Having so decided, she next resolved on her course of action. Immediately on her arrival at Framley, she would send for Lucy Robarts, and use all her eloquence–and perhaps also a little of that stern dignity for which she was so remarkable–in explaining to that young lady how very wicked it was on her part to think of forcing herself on such a family as that of the Luftons. She would explain to Lucy that no happiness could come of it, that people placed by misfortune above their sphere are always miserable; and, in short, make use of all those excellent moral lessons which are so customary on such occasions. The morality might perhaps be thrown away; but Lady Lufton depended much on her dignified sternness. And then, having so resolved, she prepared for her journey home. Very little had been said at Framley parsonage about Lord Lufton’s offer after the departure of that gentleman; very little, at least, in Lucy’s presence. That the parson and his wife should talk about it between themselves was a matter of course; but very few words were spoken on the matter either by or to Lucy. She was left to her own thoughts, and possibly to her own hopes. And then other matters came up at Framley which turned the current of interest into other tracks. In the first place there was the visit made by Mr Sowerby to the Dragon of Wantly, and the consequent revelation made by Mark Robarts to his wife. And while that latter subject was yet new, before Fanny and Lucy had as yet made up their minds as to all the little economies which might be practised in the household without serious detriment to their master’s comfort, news reached them that Mrs Crawley of Hogglestock had been stricken with fever. Nothing of the kind could well be more dreadful than this. To those who knew the family it seemed impossible that their most ordinary wants could be supplied if that courageous head were even for a day laid low; and then the poverty of poor Mr Crawley was such that the sad necessities of a sick bed could hardly be supplied without assistance. ‘I will go over at once,’ said Fanny.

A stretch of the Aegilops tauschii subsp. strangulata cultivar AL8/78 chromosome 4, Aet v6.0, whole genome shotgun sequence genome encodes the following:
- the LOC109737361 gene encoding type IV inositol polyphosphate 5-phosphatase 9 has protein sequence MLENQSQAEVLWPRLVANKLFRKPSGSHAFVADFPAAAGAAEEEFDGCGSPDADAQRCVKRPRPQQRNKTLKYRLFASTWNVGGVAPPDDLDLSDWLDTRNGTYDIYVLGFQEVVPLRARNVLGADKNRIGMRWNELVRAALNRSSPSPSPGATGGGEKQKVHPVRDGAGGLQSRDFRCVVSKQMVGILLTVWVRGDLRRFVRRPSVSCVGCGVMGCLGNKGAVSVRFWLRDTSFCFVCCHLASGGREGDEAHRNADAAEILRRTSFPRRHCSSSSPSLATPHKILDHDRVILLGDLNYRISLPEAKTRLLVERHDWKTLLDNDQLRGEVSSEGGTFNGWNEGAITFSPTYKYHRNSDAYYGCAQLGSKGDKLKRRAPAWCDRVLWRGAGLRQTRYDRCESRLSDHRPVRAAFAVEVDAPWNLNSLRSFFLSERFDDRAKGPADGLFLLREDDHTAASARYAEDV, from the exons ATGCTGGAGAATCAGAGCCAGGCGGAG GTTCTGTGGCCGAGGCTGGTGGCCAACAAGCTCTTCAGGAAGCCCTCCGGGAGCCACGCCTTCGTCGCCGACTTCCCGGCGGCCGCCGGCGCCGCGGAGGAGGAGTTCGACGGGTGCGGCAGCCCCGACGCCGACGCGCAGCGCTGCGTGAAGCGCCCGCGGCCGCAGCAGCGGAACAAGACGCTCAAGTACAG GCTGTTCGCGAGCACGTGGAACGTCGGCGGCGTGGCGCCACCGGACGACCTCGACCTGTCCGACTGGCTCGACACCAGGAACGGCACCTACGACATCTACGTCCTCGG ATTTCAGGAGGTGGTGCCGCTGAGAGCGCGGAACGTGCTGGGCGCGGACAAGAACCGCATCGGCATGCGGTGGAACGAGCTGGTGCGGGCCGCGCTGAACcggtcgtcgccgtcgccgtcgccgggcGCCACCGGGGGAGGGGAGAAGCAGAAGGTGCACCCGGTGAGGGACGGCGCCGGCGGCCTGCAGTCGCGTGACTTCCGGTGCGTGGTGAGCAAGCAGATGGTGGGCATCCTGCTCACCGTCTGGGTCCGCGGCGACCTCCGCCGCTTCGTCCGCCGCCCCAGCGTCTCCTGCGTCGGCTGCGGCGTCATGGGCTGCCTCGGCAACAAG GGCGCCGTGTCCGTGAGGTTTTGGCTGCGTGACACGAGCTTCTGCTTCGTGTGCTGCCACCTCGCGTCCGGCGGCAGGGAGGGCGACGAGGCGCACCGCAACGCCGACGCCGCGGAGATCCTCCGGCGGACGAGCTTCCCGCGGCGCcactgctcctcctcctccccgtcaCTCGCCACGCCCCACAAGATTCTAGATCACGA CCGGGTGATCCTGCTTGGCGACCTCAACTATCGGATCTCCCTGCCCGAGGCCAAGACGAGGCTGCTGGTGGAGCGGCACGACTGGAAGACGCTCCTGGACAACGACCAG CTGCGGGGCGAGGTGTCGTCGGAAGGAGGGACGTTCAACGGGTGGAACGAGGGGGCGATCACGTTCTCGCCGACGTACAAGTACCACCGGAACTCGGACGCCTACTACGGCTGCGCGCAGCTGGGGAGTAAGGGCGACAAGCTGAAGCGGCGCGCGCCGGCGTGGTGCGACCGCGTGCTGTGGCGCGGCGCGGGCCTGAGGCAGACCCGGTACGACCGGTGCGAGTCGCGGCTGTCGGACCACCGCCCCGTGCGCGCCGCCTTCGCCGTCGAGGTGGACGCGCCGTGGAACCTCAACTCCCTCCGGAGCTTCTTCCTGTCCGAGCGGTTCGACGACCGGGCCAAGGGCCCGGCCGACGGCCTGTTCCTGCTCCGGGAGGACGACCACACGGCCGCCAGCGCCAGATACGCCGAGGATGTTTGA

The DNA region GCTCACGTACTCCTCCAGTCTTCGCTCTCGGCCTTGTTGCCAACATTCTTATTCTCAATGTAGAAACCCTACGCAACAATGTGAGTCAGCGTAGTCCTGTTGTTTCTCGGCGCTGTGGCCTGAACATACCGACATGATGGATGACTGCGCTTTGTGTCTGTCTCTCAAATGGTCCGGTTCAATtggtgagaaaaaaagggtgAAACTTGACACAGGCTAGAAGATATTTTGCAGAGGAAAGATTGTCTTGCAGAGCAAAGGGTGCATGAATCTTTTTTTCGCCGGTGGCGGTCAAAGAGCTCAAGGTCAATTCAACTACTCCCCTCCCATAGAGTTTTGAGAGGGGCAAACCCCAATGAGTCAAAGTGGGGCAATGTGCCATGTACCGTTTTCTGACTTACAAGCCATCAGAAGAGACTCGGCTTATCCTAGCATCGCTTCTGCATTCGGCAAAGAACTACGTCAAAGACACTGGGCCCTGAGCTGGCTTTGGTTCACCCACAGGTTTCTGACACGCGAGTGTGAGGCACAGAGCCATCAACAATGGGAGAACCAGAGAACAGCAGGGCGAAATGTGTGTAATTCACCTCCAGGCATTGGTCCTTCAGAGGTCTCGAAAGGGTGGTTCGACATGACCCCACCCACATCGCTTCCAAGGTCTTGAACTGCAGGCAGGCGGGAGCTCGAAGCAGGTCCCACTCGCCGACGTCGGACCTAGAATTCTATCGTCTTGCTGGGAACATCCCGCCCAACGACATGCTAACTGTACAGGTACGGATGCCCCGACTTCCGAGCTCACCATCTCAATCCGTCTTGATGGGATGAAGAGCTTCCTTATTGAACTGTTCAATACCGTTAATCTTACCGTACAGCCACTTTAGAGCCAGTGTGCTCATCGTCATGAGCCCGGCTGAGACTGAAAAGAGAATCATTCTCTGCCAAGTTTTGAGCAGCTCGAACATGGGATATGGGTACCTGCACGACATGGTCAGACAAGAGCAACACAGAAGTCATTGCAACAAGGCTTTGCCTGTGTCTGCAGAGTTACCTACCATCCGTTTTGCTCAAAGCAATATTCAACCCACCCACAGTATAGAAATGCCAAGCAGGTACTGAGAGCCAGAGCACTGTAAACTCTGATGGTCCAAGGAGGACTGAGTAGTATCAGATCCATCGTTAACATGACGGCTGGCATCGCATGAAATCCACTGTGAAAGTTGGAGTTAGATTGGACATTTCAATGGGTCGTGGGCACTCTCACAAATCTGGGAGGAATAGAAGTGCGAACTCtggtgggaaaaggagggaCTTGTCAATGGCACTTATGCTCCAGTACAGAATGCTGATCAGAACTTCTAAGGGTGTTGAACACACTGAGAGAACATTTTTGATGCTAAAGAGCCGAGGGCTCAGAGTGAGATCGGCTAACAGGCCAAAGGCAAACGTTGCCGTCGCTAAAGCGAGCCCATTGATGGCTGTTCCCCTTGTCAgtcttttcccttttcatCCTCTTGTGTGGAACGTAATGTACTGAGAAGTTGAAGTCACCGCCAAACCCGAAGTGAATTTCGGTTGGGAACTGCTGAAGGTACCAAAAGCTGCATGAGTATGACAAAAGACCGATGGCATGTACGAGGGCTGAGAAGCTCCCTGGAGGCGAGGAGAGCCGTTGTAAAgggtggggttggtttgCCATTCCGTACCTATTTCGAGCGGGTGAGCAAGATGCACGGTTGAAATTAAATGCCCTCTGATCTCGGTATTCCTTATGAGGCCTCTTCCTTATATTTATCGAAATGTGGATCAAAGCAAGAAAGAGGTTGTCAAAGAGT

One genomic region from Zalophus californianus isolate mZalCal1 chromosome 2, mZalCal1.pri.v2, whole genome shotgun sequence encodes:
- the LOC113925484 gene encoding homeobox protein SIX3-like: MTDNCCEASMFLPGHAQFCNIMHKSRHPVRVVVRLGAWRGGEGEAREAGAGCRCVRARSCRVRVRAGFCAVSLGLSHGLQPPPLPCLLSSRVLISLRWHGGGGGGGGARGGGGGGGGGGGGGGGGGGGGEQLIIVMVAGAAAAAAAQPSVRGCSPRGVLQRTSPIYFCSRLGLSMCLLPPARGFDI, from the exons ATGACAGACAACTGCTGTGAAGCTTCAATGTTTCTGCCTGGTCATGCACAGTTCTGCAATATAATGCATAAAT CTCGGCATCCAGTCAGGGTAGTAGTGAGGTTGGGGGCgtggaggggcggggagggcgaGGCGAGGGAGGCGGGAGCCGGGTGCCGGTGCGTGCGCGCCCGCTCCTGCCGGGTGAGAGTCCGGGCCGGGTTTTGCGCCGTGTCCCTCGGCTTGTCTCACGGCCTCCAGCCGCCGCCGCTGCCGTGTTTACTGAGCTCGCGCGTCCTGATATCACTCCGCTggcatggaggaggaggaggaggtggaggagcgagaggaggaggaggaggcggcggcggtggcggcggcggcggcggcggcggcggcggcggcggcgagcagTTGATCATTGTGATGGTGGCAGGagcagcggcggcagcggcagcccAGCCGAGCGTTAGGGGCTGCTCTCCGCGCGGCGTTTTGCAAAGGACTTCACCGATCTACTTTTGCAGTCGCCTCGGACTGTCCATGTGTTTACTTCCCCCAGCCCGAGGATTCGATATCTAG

‘My dear!’ said her husband, ‘it is typhus, and you must think of the children. I will go.’

‘What on earth could you do, Mark?’ said his wife. ‘Men on such occasions are almost worse than useless; and then they are so much more liable to infection.’

‘I have no children, nor am I a man,’ said Lucy, smiling; ‘for both of which exemptions I am thankful. I will go, and when I come back I will keep clear of the bairns.’

So it was settled, and Lucy started in the pony-carriage, carrying with her such things from the parsonage storehouse as were thought to be suitable to the wants of the sick lady at Hogglestock. When she arrived there, she made her way into the house, finding the door open, and not being able to obtain the assistance of the servant girl in ushering her in. In the parlour she found Grace Crawley, the eldest child, sitting demurely in her mother’s chair nursing an infant. She, Grace herself, was still a young child, but not the less, on this occasion of well-understood sorrow, did she go through her task with zeal but almost with solemnity. Her brother, a boy of six years old, was with her, and he had the care of another baby. There they sat in a cluster, quiet, grave, and silent, attending on themselves, because it had been willed by fate that no one else should attend them. ‘How is your mamma, dear Grace?’ said Lucy, walking up to her and holding out her hand.